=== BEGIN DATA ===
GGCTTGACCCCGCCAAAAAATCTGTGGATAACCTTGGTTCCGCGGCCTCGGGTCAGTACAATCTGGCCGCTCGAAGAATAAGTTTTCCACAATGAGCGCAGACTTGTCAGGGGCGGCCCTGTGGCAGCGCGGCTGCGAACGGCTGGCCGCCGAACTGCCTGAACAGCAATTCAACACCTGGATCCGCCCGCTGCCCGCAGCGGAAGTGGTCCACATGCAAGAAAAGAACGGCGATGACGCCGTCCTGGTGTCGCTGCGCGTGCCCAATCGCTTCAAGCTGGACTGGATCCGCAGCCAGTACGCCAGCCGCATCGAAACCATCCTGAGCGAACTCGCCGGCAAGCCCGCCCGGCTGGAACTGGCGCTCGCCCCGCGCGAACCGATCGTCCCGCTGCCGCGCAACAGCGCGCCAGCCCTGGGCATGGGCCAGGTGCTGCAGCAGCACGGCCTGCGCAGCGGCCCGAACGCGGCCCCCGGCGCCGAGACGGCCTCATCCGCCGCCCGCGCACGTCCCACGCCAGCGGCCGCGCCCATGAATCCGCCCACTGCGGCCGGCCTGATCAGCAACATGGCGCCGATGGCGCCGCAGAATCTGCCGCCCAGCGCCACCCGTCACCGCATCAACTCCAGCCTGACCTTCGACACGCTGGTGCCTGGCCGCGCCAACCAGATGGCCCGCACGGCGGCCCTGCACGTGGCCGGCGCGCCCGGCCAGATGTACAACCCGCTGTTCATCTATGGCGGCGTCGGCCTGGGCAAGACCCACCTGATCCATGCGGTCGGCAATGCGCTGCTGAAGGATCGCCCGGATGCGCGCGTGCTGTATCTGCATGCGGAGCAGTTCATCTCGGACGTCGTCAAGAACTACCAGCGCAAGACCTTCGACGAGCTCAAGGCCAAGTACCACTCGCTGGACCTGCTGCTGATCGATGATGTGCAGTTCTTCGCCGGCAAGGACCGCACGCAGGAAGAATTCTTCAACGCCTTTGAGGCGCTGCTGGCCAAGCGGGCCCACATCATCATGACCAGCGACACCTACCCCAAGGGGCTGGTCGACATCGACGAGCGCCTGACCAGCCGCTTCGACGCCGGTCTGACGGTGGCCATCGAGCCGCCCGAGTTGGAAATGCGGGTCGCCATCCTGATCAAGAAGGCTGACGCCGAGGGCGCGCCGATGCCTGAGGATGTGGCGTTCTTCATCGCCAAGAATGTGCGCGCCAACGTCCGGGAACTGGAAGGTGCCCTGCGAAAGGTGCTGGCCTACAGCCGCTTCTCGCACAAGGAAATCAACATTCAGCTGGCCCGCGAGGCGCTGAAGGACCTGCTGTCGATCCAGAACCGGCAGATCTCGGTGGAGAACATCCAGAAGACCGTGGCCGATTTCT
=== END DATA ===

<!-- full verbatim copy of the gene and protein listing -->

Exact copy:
GGCTTGACCCCGCCAAAAAATCTGTGGATAACCTTGGTTCCGCGGCCTCGGGTCAGTACAATCTGGCCGCTCGAAGAATAAGTTTTCCACAATGAGCGCAGACTTGTCAGGGGCGGCCCTGTGGCAGCGCGGCTGCGAACGGCTGGCCGCCGAACTGCCTGAACAGCAATTCAACACCTGGATCCGCCCGCTGCCCGCAGCGGAAGTGGTCCACATGCAAGAAAAGAACGGCGATGACGCCGTCCTGGTGTCGCTGCGCGTGCCCAATCGCTTCAAGCTGGACTGGATCCGCAGCCAGTACGCCAGCCGCATCGAAACCATCCTGAGCGAACTCGCCGGCAAGCCCGCCCGGCTGGAACTGGCGCTCGCCCCGCGCGAACCGATCGTCCCGCTGCCGCGCAACAGCGCGCCAGCCCTGGGCATGGGCCAGGTGCTGCAGCAGCACGGCCTGCGCAGCGGCCCGAACGCGGCCCCCGGCGCCGAGACGGCCTCATCCGCCGCCCGCGCACGTCCCACGCCAGCGGCCGCGCCCATGAATCCGCCCACTGCGGCCGGCCTGATCAGCAACATGGCGCCGATGGCGCCGCAGAATCTGCCGCCCAGCGCCACCCGTCACCGCATCAACTCCAGCCTGACCTTCGACACGCTGGTGCCTGGCCGCGCCAACCAGATGGCCCGCACGGCGGCCCTGCACGTGGCCGGCGCGCCCGGCCAGATGTACAACCCGCTGTTCATCTATGGCGGCGTCGGCCTGGGCAAGACCCACCTGATCCATGCGGTCGGCAATGCGCTGCTGAAGGATCGCCCGGATGCGCGCGTGCTGTATCTGCATGCGGAGCAGTTCATCTCGGACGTCGTCAAGAACTACCAGCGCAAGACCTTCGACGAGCTCAAGGCCAAGTACCACTCGCTGGACCTGCTGCTGATCGATGATGTGCAGTTCTTCGCCGGCAAGGACCGCACGCAGGAAGAATTCTTCAACGCCTTTGAGGCGCTGCTGGCCAAGCGGGCCCACATCATCATGACCAGCGACACCTACCCCAAGGGGCTGGTCGACATCGACGAGCGCCTGACCAGCCGCTTCGACGCCGGTCTGACGGTGGCCATCGAGCCGCCCGAGTTGGAAATGCGGGTCGCCATCCTGATCAAGAAGGCTGACGCCGAGGGCGCGCCGATGCCTGAGGATGTGGCGTTCTTCATCGCCAAGAATGTGCGCGCCAACGTCCGGGAACTGGAAGGTGCCCTGCGAAAGGTGCTGGCCTACAGCCGCTTCTCGCACAAGGAAATCAACATTCAGCTGGCCCGCGAGGCGCTGAAGGACCTGCTGTCGATCCAGAACCGGCAGATCTCGGTGGAGAACATCCAGAAGACCGTGGCCGATTTCT